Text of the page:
MSU's Thomas Kithier shows 'positive' signs, earning Tom Izzo's confidence
East Lansing – Tom Izzo has made it clear from before the season began that the power forward spot would be a work in progress.
That became certain when Michigan State got the news that transfer Joey Hauser’s waiver for immediate eligibility had been denied by the NCAA, leaving things up to a rotating group of inexperienced players.
During No. 16 Michigan State’s victory Saturday over Oakland, the most experienced of the group had Izzo second-guessing the rotation he and assistant Dwayne Stephens employed. Sophomore Thomas Kithier, who started the first five games of the season, scored eight points and grabbed six rebounds in just less than eight first-half minutes before playing less than a minute in the second half.
“He should have played more,” Izzo said, chiding himself and Stephens for not getting Kithier more involved in the second half. “He played well, he defended well, he rebounded well, he scored well. That was a positive.”
It’s been a bit of an up-and-down start to the season for Kithier. After showing promise in limited action last season, the 6-foot-8 forward moved into a starting role to open the season and was solid in the first four games.
After some defensive struggles in the loss to Virginia Tech to open the Maui Invitational, sophomore Marcus Bingham moved into the starting lineup and has been there since, while freshman Malik Hall continues to see consistent playing time and freshman Julius Marble has slowly been getting on the court more often.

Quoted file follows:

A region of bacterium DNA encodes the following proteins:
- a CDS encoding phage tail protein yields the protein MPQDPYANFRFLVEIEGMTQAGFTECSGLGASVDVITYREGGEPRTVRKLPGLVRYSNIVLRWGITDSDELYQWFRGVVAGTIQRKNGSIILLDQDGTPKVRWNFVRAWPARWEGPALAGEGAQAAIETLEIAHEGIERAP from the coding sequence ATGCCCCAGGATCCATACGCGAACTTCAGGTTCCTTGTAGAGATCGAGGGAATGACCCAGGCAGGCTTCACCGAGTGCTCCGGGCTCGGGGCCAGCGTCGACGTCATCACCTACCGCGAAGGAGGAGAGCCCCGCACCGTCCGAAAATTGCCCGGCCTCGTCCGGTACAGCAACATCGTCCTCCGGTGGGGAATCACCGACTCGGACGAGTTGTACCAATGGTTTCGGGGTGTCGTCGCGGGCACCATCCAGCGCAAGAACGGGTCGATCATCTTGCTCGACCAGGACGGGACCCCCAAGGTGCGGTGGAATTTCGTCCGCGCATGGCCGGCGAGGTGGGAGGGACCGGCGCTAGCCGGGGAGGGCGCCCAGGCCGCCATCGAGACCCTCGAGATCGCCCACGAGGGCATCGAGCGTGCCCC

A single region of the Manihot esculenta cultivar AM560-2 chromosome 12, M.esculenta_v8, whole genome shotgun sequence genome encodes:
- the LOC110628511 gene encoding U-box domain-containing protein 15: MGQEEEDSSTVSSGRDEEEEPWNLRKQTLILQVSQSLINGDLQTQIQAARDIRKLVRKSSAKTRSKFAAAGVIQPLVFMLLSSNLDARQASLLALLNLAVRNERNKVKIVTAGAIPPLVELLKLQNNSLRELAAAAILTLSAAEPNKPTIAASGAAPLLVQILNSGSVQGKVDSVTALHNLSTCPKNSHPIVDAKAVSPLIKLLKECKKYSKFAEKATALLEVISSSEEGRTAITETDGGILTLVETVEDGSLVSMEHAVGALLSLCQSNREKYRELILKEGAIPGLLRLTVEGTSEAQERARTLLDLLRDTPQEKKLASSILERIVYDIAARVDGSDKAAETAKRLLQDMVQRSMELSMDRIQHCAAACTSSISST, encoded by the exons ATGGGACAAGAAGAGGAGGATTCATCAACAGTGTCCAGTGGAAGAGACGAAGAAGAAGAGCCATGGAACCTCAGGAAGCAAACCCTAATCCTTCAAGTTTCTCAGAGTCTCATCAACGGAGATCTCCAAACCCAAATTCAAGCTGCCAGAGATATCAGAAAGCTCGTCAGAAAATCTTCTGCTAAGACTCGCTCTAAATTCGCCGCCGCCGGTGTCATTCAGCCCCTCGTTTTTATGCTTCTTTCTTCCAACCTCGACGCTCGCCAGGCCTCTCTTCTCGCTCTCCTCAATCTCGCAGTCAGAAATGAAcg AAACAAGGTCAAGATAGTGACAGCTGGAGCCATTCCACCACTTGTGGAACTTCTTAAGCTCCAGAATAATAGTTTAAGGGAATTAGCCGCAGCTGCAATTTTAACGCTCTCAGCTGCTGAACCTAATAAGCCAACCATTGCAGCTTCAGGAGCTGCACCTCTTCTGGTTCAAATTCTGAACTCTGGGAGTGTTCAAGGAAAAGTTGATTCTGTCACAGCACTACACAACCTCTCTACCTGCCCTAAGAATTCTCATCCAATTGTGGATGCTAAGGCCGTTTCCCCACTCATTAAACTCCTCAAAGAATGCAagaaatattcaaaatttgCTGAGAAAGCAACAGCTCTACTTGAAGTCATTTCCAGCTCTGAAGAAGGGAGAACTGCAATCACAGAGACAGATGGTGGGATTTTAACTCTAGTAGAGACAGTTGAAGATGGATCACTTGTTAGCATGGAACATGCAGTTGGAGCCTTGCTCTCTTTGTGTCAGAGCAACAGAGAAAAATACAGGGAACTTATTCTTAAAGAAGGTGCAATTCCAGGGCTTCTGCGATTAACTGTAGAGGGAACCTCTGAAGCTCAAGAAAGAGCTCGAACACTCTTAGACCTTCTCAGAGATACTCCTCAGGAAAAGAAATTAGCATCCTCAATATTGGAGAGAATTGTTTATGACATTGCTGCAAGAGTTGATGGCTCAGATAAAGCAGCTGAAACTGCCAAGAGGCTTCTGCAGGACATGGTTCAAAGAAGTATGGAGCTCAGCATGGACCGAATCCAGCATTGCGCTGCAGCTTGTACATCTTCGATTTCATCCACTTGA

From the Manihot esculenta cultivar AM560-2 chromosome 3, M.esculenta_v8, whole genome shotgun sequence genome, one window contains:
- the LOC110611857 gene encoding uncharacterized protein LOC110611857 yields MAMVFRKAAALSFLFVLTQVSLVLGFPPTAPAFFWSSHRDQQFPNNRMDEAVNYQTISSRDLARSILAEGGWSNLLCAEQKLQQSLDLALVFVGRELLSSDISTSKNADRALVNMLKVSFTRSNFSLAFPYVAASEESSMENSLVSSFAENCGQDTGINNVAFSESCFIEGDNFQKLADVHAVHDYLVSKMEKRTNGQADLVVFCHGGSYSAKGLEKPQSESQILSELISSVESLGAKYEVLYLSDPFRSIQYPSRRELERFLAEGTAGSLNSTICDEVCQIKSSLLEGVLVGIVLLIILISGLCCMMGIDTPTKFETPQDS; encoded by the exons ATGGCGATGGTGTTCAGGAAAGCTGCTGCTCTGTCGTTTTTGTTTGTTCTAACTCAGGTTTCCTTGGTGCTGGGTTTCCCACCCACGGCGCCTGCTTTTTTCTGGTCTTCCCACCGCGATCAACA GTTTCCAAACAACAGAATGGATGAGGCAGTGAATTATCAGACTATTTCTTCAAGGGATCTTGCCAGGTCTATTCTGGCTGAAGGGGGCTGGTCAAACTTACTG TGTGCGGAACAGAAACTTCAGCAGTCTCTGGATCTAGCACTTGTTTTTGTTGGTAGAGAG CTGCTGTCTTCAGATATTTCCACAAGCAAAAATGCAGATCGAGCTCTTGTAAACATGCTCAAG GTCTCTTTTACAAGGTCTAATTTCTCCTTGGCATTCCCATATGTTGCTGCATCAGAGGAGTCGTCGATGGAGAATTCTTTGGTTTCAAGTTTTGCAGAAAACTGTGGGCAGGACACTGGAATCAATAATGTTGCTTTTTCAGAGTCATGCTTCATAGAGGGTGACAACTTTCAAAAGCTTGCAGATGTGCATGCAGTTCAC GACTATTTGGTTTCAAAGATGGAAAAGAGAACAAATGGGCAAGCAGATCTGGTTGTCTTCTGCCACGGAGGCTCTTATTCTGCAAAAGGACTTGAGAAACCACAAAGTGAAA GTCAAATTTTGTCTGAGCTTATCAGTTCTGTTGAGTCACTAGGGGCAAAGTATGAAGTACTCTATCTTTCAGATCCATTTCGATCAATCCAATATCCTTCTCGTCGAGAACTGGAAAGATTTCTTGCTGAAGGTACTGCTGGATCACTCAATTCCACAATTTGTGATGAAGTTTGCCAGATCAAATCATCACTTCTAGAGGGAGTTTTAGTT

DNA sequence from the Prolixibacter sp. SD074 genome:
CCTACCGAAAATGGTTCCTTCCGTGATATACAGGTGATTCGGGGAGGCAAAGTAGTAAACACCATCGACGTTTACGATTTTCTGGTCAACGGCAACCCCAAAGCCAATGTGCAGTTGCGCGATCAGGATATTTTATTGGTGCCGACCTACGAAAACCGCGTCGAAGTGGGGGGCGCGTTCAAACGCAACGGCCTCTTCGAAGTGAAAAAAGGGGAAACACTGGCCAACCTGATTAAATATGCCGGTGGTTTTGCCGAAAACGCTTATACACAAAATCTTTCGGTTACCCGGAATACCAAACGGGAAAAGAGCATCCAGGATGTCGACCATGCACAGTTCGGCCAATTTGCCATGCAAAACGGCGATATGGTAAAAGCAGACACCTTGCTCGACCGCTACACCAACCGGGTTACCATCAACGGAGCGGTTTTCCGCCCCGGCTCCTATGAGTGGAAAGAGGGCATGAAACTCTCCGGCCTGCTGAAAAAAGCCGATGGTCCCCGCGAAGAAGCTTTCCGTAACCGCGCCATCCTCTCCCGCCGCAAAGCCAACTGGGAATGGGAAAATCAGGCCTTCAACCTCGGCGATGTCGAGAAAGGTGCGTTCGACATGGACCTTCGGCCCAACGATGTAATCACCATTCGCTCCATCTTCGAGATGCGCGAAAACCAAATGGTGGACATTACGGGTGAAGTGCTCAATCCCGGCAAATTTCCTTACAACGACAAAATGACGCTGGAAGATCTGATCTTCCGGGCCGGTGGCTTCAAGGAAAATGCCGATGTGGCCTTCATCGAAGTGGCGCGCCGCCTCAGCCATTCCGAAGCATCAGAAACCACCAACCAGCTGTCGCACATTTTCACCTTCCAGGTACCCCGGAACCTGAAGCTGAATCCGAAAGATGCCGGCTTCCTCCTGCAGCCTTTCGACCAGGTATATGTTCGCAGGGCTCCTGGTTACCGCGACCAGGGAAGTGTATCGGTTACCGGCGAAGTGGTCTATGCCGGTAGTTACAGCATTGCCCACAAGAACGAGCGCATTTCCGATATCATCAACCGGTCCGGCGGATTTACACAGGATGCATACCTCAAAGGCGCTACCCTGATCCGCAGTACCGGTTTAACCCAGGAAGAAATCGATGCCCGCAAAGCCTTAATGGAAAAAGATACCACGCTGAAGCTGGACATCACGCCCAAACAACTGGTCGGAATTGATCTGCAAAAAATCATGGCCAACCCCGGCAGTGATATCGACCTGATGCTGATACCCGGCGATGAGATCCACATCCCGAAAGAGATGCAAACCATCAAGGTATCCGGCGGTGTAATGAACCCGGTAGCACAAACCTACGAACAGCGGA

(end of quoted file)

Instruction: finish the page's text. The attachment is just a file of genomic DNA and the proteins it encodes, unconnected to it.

Kithier, meanwhile, has had to adapt to fewer minutes. Before Saturday’s performance, he’d been struggling against some bigger lineups, namely Duke and Rutgers. But the impact he had in the first half was a reminder of what he can bring.
“He knows the game so well,” junior big man Xavier Tillman said. “If I'm rolling to the basket, he’ll still be at the basket but he'll be behind my man. I mean, he's he knows the game really well.”
There’s been a notable change for Kithier the past two games – he’s no longer wearing the clear, protective mask.
Kithier broke his nose in practice just before the season began and was stuck wearing the mask for the first eight games of the season. It came off last Sunday in the win over Rutgers and Kithier couldn’t be happier to no longer be dealing with the mask while on the court.
“I hated playing with the mask,” said Kithier, who admitted the mask limited his vision during game. “You might as well have put a football helmet on me at that point.”
With the mask now gone, Kithier is doing his best to be ready no matter how much time he’s getting in each game.
“You’ve just got to stay mentally ready,” Kithier said. “It’s kind of a revolving chair at that position. I think all the guys are mentally ready to play. Whichever guy has the hot hand is who they’re going with right now.”
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Kithier, Bingham and Hall have all had their moments, which makes figuring out the position even more difficult as Michigan State (7-3, 1-0 Big Ten) returns to Big Ten play Wednesday with a trip to Northwestern.
“I thought Marcus played better did a pretty good job when he was in there,” Izzo said after the Oakland victory. “And Thomas Kithier deserved to play way more minutes than he played. I thought he played really well. Malik struggled because he was sick before the game and didn't handle it very well.
“And like I said, Bingham takes a lot of crap from everybody, but he's getting better and we're going to need that size sometime. And that was the first time we played Julius much and I still like Julius and so it's going to be by committee at that four spot.”